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November 14, 2014

Starz Denver Film Festival 2014 - August Winds

august-winds-poster.jpg

Ventos de Agosto
Gabriel Mascaro - 2014
FiGa Films

There is a fantastic shot, or at least fantastic for those who pay attention to what is happening within the frame. On each side of the frame is an extremely tall palm tree. Nothing seems to be happening other than the trees swaying in the breeze. The shot is from a distance, so it take a couple moments to realize that two men are climbing each of the trees. The climb seems effortless based on how quickly they raise themselves to the top. Because they are small figures in the shot, their agility can only be imagined.

Most of the shots within August Winds are done with a fixed camera, forcing the viewer to take in all that is within the frame, observing the motion within the shot. In the same way, the viewer has to actively put together some of the narrative pieces, mostly about a man and a woman, and a small village near the northeastern coast of Brazil.

Shirley and Jeison work collecting cocoanuts for a never seen businessman. While Jeison dives among the coral reefs for calamari to sell, Shirley sunbathes on a small boat, listening to hard rock, in one scene dowsing her body with Coca-cola. A stranger appears with equipment to record the sounds of the wind. A newscast discusses how the coastal area is eroding. What we are watching may well be the eroding of a way of life in a village so small and remote, it has no name.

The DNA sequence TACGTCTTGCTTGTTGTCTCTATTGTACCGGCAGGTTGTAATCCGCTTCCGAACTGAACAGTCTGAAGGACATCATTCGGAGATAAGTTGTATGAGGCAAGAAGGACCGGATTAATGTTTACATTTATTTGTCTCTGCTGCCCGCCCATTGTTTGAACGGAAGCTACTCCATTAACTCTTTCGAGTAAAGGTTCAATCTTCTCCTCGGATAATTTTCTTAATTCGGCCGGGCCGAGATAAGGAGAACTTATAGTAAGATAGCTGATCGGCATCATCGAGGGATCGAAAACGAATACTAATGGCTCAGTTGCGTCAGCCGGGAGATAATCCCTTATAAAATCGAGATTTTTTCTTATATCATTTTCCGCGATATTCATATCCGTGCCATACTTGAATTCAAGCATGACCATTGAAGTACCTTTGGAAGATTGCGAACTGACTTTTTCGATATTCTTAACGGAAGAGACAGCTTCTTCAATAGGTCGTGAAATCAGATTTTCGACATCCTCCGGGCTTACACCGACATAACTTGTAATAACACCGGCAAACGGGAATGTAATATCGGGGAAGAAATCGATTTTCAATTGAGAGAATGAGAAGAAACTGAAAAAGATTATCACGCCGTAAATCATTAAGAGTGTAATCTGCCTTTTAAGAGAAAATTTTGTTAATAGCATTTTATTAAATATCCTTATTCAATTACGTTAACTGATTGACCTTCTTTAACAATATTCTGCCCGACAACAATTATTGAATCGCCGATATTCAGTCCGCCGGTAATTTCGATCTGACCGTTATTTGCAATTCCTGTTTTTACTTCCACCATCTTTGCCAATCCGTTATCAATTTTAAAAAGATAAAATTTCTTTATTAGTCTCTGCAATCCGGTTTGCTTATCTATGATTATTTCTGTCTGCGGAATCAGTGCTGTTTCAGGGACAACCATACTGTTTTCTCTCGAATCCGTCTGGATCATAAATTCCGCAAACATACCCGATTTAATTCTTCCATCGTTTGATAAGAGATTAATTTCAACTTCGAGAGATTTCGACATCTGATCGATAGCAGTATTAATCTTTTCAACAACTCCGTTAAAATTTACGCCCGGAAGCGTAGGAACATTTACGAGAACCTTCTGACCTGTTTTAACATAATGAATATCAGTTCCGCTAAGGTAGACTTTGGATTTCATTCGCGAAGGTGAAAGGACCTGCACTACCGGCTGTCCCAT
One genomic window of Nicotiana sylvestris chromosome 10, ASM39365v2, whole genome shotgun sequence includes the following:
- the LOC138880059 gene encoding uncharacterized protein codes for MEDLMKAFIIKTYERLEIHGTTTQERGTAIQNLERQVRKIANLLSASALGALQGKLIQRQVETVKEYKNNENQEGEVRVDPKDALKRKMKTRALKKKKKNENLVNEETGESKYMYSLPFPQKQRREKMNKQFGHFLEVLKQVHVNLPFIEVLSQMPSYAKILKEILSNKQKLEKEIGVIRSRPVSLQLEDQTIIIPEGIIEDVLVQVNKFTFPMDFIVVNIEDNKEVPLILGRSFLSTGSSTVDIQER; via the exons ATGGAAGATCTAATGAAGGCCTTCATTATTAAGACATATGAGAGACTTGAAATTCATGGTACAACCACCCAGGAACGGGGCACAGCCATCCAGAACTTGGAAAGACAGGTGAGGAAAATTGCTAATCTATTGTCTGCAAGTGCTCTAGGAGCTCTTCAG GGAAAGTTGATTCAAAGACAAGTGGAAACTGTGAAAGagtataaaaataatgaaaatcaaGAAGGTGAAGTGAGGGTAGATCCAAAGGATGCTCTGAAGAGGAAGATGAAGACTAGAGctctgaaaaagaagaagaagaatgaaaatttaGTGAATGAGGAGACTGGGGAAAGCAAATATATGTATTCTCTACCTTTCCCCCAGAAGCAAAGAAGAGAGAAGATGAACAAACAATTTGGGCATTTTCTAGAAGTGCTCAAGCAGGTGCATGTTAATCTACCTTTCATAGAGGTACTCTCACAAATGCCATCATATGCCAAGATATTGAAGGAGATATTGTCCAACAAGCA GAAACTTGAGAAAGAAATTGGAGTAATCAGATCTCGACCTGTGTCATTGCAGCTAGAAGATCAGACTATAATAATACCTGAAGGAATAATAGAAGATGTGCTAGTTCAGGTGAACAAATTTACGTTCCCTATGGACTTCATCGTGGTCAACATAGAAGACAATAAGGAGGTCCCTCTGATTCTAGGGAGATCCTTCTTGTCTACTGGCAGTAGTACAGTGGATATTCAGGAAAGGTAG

There is the sense that one can't fight nature, there are only stopgap measures or total surrender. An attempt to block water from rising fails as it floods the floor of the house belonging to Jeison's father. A very low, makeshift wall, hardly six inches high, does nothing to hold the tide that will eventually cover a coastal graveyard.

This is the first narrative feature by Gabriel Mascaro, following a series of documentaries. In a new interview, Mascaro discussed the making of the film, as well as some of his artistic influences.

Lest one assumes that a film frequently described as meditative is also a somber viewing experience, there is wry humor with Jeison trying to negotiate the discovery of a dead body with what passes for legal authority in the closest city. While we only see a couple of the houses, Jeison patiently explains where his nameless village is located, and that there are no street names or numbers.

Even with the knowledge that this village and its way of life may soon disappear, Mascaro also celebrates nature with Shirley and Jeison's matter of fact nudity, the billowing, gray clouds, the waves on the beach, and mostly the wind through the trees.

Posted by peter at November 14, 2014 06:58 AM